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Church of Jesus Christ Purchases Kirtland Temple, Other Church History Properties

March 7, 2024

According to a press release published by Church Newsroom March 5,

The responsibility and ownership for the Kirtland Temple, several historic buildings in Nauvoo, and various manuscripts and artifacts officially transferred from Community of Christ to The Church of Jesus Christ of Latter-day Saints for an agreed-upon amount. Together, we share an interest in and reverence for these historic sites and items and are committed to preserving them for future generations.

Discussions leading to this landmark agreement commenced in June 2021. “This exchange of assets is significant for our church,” said Stephen M. Veazey, president of Community of Christ. “Through funding from increased endowments, Community of Christ will have greater capacity to pursue our mission priorities around the world, including continuing to fulfill the divinely envisioned purposes for our Temple in Independence, Missouri.”

“We are deeply honored to assume the stewardship of these sacred places, documents, and artifacts,” said Russell M. Nelson, President of The Church of Jesus Christ of Latter-day Saints. “We thank our friends at Community of Christ for their great care and cooperation in preserving these historical treasures thus far. We are committed to doing the same.”

The Kirtland Temple will remain an historic building. The Church of Jesus Christ of Latter-day Saints plans to reopen it March 25, 2024, for public tours at no charge. Likewise, in Nauvoo, the Smith Family Homestead, the Mansion House and the Red Brick Store will also reopen on March 25, 2024, for year-round public tours at no charge. More details about the transaction, assets, and the other items included in the agreement will be forthcoming.

You can read the full press release here.

Key Points of Interest about the Kirtland Temple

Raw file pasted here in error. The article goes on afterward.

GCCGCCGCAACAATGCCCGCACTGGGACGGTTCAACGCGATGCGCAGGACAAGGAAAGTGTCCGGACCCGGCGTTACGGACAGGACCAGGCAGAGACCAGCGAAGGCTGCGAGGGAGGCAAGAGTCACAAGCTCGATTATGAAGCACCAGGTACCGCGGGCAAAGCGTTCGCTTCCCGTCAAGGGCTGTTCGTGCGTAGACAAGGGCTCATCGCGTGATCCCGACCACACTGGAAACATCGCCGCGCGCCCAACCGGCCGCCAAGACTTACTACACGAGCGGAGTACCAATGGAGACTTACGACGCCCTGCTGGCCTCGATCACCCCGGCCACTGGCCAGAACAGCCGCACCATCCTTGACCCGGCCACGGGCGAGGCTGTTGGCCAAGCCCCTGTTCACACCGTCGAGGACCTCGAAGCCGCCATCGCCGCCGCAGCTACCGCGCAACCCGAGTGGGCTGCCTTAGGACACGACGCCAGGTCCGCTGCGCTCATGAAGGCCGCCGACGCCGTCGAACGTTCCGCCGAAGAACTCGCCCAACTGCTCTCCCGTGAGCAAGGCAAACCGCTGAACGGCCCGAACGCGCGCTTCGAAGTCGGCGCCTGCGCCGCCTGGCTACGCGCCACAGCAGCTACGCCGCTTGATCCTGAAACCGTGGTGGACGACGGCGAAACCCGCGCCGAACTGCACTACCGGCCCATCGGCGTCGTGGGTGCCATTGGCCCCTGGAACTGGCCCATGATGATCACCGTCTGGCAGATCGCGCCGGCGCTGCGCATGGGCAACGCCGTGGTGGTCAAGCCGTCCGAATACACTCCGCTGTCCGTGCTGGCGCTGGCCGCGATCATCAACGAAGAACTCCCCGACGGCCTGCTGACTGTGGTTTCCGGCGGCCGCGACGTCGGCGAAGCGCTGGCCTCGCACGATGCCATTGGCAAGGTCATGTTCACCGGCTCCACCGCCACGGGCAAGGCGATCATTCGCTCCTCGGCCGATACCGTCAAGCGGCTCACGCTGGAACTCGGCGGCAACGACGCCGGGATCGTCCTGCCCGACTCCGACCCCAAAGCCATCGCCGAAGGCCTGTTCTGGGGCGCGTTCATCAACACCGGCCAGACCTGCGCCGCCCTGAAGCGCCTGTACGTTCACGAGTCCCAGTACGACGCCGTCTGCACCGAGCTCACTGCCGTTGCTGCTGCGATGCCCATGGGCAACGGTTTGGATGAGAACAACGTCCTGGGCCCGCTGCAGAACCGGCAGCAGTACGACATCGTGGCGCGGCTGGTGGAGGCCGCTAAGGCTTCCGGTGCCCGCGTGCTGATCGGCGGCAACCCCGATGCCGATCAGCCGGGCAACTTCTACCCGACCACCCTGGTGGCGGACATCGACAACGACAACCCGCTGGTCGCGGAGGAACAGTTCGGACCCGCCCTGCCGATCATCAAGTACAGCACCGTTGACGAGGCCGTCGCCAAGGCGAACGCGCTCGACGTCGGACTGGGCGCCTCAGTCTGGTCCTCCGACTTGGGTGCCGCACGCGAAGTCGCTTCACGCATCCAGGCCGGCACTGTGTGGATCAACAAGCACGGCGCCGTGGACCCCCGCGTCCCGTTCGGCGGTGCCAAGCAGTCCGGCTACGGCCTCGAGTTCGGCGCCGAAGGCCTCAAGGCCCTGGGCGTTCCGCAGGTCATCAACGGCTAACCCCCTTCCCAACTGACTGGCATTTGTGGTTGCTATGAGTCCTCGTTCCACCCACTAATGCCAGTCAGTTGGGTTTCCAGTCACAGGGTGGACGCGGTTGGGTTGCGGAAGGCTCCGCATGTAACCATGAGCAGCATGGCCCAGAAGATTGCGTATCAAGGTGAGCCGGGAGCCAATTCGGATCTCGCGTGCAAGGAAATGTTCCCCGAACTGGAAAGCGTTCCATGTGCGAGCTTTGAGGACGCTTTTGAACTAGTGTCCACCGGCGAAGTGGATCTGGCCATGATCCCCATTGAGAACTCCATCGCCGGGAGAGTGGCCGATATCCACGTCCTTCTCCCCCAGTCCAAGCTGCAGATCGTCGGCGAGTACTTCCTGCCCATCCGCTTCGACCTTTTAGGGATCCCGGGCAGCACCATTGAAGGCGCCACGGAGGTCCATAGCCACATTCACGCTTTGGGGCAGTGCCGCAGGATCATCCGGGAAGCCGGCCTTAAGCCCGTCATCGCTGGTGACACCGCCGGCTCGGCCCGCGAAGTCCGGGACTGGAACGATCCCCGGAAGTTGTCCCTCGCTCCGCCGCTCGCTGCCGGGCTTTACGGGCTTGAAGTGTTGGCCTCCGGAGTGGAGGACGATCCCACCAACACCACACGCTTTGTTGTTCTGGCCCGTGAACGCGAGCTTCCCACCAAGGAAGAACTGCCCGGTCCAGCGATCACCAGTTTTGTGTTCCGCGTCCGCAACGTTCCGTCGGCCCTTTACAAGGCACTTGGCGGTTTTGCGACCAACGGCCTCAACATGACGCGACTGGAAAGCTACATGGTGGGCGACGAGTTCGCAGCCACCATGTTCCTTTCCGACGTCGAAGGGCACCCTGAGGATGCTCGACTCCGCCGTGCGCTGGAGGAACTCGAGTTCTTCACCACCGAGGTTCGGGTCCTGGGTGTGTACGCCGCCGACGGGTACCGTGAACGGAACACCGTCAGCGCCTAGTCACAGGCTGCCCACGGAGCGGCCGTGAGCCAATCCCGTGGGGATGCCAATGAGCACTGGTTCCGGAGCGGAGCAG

• The Kirtland Temple is the first temple built under priesthood authority in this dispensation
  • The saints made significant sacrifices of resources, labor, and time to build the temple
  • Close to 1,000 people attended the dedication of the temple 27 March 1836, and many reported seeing angels, speaking in tongues, and other heavenly manifestations
  • Jesus Christ appeared to Joseph Smith, Jr. and Oliver Cowdery in the temple 3 April 1836. Moses, Elias, and Elijah also appeared that day to restore priesthood keys
  • Unlike later temples, the Kirtland Temple was a multi-use building: It served as a church, community gathering place, and school
  • Some washings and anointings were performed in the temple, but the temple endowment had not yet been revealed and was not administered in the Kirtland Temple

To learn more about the Kirtland Temple, visit this page from Doctrine and Covenants Central.

To learn more about the Joseph Smith Homestead, Red Brick Store, and Nauvoo Mansion, visit this page from Doctrine and Covenants Central.

Video Resources

Additional Resources

Church Newsroom, “Frequently Asked Questions Clarify the Transfer of Sacred Sites and Historic Documents

Joseph Smith Papers, Kirtland, City of Revelation: A Joseph Smith Papers Podcast

Church of Jesus Christ, Gospel Topics Essay, “Kirtland Temple

Book of Mormon Central, “Why Is the “Pentecostal” Season in Kirtland Believable? (Doctrine and Covenants 110:1),” KnoWhy 619 (October 5, 2021).

M. Russell Ballard, “What Came from Kirtland,” BYU Speeches, 1994.

Truman G. Madsen, “Joseph Smith Lecture 5: Joseph Smith and the Kirtland Temple,” BYU Speeches, 1978.

Robison, Elwin C.. The First Mormon Temple: Design, Construction, and Historic Context of the Kirtland Temple. Provo, UT: Brigham Young University Press, 1997.

Harper, Steven C.. "“A Pentecost and Endowment Indeed”: Six Eyewitness Accounts of the Kirtland Temple Experience." In Opening the Heavens: Accounts of Divine Manifestation, 1820-1844, edited by John W. Welch, 351-393. 2nd ed. Provo, UT/Salt Lake City: Brigham Young University Press/Deseret Book, 2017.

Ricks, Stephen D. "The Appearance of Elijah and Moses in the Kirtland Temple and the Jewish Passover." BYU Studies Quarterly 23, no. 4 (1983): 483-486.

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